Thanks Dave.

  6. Davedog

    Davedog Distinguished Member

    Yep. With that bunch I doubt you'd ever find a vocal you couldnt capture perfectly. I dont know much about the Pearlman mics. I've heard good things however. (edit note: I know the 251 is a tube condenser.......I meant no cheaper tube mics in your locker.....)
  7. lostindundee

    lostindundee Active Member

    Thanks Dave

    Yeh. A tube condenser as an addition to my locker is something I've been considering for a while now. I'd rather buy one that pretty much everyone who's used it raves about as opposed to buying two or three potentially mediocre mics which have had mixed reviews. The Bock 251, is one of the very few which fits this category. Therefore, I feel confident it's a good purchase.

    Thanks everyone for chipping in. I really appreciate it.

  8. Davedog

    Davedog Distinguished Member

    Here's a few more thoughts on the Neumann. A U87 is the mic that Neumann replaced the U67 with back in the mid 60's.It supposedly had an extended top end compared to the 67 and was, of course, right on par with the changing electronics world as far as being non-tube. The early ones (up to 1986 I think) had a compartment for a pair of 22.5 volt batteries, so it could be used with a field recorder. I'm not sure but I think the grips and the tech guys with the movies and orchestral stages, who this would appear to be aimed at, found the 87 to be a bit heavy so Neumann came out with the U89 which is very similar in its internal build but is smaller, lighter, has more patterns, and handles a lot more dbs.

    I think one of the reasons you saw so many of these in recording studios was simply the availability of them and the rise in studio numbers at the time it was released. Not to say it isnt a great mic!

    You speculated that they all might sound a bit different per mic. While this is certainly true of the older mics, the consistancy in the ai's is really good. It doesnt take a lot of searching to find a pair made at different times and even different years that are close enough to consider them a stereo pair. Probably not as good a method as actually having a matched pair, but certainly close enough for rock and roll.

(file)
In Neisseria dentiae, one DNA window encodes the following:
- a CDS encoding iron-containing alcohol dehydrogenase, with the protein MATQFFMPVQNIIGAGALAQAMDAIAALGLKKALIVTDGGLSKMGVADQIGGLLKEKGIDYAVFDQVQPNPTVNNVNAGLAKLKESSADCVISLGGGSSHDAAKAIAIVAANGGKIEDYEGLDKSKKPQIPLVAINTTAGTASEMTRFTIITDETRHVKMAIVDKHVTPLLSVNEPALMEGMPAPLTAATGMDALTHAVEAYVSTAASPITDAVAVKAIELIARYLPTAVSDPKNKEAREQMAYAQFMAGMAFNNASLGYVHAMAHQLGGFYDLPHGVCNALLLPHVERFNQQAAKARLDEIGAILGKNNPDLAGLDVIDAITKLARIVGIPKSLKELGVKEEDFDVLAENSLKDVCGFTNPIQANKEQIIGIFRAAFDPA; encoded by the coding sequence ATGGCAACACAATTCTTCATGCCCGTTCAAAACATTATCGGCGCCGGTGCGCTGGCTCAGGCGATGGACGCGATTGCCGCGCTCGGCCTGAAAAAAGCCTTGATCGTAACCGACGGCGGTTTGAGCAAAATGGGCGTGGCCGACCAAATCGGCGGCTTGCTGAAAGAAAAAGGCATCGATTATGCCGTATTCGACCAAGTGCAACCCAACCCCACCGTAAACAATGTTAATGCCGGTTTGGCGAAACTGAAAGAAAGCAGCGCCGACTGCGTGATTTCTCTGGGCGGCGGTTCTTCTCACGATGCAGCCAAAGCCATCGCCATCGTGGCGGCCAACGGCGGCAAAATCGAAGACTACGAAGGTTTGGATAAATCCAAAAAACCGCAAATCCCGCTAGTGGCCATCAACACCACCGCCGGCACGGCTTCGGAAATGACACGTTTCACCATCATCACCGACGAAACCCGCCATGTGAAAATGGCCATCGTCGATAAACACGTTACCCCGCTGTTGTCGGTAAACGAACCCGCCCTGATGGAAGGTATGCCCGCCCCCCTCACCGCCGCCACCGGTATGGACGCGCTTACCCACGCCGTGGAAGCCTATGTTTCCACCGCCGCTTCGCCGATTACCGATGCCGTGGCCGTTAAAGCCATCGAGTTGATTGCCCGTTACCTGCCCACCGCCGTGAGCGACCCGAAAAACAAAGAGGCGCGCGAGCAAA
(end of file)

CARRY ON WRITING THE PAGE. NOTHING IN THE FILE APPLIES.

Looking at your current mic locker list and I see one thing that coupled with these new purchases will give what I personally believe to be THE rock acoustic guitar sound.....A pair of SM81's in X/Y in front of the player and a U87 hung over the shoulder above the lower bout of a decent acoustic........

    On a side note since I mentioned the SM81's........Put a windsock on one and try it as a vocal mic. Its gonna surprise the heck out of you. Also...I'd buy another KSM27. They're a cheap way to get a huge drum sound from a pair of overheads. Not as focused as the 81's but warmer.
  9. BobRogers

    BobRogers Well-Known Member

    In a commercial application you should factor in the fact that the U87 is one of the most recognizable and widely respected pieces of recording gear. I don't know how to put a price on the ability to start every vocal session with the words "let's hear how you sound on a U87," but it's worth something.
  10. moonbaby

    moonbaby Mmmmmm Well-Known Member

    I certainly am glad that I finally got a U87ai...25 years after I lost my first 87. Don't do the volume of work that I used to, but
    I cherish all of my mics as paintbrushes. Dave has certainly hit on a good point regarding the SM81 and KSM27, and the 32 is no slouch.
    It's probably too late to throw this into the ring, but I have used and loved the Lawson L47 tube LDC. These days the Bock gets more attention , but the L47 is a really nice mic, too, and a very good bargain.
  11. lostindundee

    lostindundee Active Member

    Hi There